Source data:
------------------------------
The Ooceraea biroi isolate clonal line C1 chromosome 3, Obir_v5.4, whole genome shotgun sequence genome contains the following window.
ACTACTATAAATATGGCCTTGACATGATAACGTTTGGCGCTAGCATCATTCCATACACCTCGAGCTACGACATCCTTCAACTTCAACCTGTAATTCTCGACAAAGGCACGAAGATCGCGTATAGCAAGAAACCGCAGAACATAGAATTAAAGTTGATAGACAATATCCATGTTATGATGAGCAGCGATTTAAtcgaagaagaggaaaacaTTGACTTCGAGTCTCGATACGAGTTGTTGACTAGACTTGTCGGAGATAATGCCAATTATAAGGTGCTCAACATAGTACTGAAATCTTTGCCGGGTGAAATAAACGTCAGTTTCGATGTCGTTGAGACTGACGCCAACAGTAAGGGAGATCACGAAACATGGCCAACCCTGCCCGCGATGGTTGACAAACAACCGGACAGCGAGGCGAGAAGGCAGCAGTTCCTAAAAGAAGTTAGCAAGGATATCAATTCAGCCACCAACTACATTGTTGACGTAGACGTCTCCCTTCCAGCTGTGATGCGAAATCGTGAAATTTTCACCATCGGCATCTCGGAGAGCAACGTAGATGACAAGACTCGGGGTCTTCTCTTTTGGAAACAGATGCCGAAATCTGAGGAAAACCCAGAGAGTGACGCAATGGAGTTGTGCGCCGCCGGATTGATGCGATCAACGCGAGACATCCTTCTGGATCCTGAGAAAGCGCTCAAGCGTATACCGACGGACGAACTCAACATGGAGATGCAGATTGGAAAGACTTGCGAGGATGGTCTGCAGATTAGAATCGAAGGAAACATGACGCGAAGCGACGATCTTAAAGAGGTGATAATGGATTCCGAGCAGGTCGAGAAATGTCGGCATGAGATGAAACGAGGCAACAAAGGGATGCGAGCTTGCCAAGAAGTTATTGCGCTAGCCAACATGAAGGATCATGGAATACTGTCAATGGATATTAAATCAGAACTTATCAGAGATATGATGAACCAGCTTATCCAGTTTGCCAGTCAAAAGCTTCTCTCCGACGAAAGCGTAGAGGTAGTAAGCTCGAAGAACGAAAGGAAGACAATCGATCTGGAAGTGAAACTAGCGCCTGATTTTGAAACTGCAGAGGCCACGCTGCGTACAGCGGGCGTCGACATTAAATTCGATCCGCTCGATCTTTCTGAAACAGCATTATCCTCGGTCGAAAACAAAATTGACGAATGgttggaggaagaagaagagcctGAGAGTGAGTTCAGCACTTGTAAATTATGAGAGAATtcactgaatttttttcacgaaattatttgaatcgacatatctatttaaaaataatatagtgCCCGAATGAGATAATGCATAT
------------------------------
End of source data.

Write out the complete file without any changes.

The Ooceraea biroi isolate clonal line C1 chromosome 3, Obir_v5.4, whole genome shotgun sequence genome contains the following window.
ACTACTATAAATATGGCCTTGACATGATAACGTTTGGCGCTAGCATCATTCCATACACCTCGAGCTACGACATCCTTCAACTTCAACCTGTAATTCTCGACAAAGGCACGAAGATCGCGTATAGCAAGAAACCGCAGAACATAGAATTAAAGTTGATAGACAATATCCATGTTATGATGAGCAGCGATTTAAtcgaagaagaggaaaacaTTGACTTCGAGTCTCGATACGAGTTGTTGACTAGACTTGTCGGAGATAATGCCAATTATAAGGTGCTCAACATAGTACTGAAATCTTTGCCGGGTGAAATAAACGTCAGTTTCGATGTCGTTGAGACTGACGCCAACAGTAAGGGAGATCACGAAACATGGCCAACCCTGCCCGCGATGGTTGACAAACAACCGGACAGCGAGGCGAGAAGGCAGCAGTTCCTAAAAGAAGTTAGCAAGGATATCAATTCAGCCACCAACTACATTGTTGACGTAGACGTCTCCCTTCCAGCTGTGATGCGAAATCGTGAAATTTTCACCATCGGCATCTCGGAGAGCAACGTAGATGACAAGACTCGGGGTCTTCTCTTTTGGAAACAGATGCCGAAATCTGAGGAAAACCCAGAGAGTGACGCAATGGAGTTGTGCGCCGCCGGATTGATGCGATCAACGCGAGACATCCTTCTGGATCCTGAGAAAGCGCTCAAGCGTATACCGACGGACGAACTCAACATGGAGATGCAGATTGGAAAGACTTGCGAGGATGGTCTGCAGATTAGAATCGAAGGAAACATGACGCGAAGCGACGATCTTAAAGAGGTGATAATGGATTCCGAGCAGGTCGAGAAATGTCGGCATGAGATGAAACGAGGCAACAAAGGGATGCGAGCTTGCCAAGAAGTTATTGCGCTAGCCAACATGAAGGATCATGGAATACTGTCAATGGATATTAAATCAGAACTTATCAGAGATATGATGAACCAGCTTATCCAGTTTGCCAGTCAAAAGCTTCTCTCCGACGAAAGCGTAGAGGTAGTAAGCTCGAAGAACGAAAGGAAGACAATCGATCTGGAAGTGAAACTAGCGCCTGATTTTGAAACTGCAGAGGCCACGCTGCGTACAGCGGGCGTCGACATTAAATTCGATCCGCTCGATCTTTCTGAAACAGCATTATCCTCGGTCGAAAACAAAATTGACGAATGgttggaggaagaagaagagcctGAGAGTGAGTTCAGCACTTGTAAATTATGAGAGAATtcactgaatttttttcacgaaattatttgaatcgacatatctatttaaaaataatatagtgCCCGAATGAGATAATGCATAT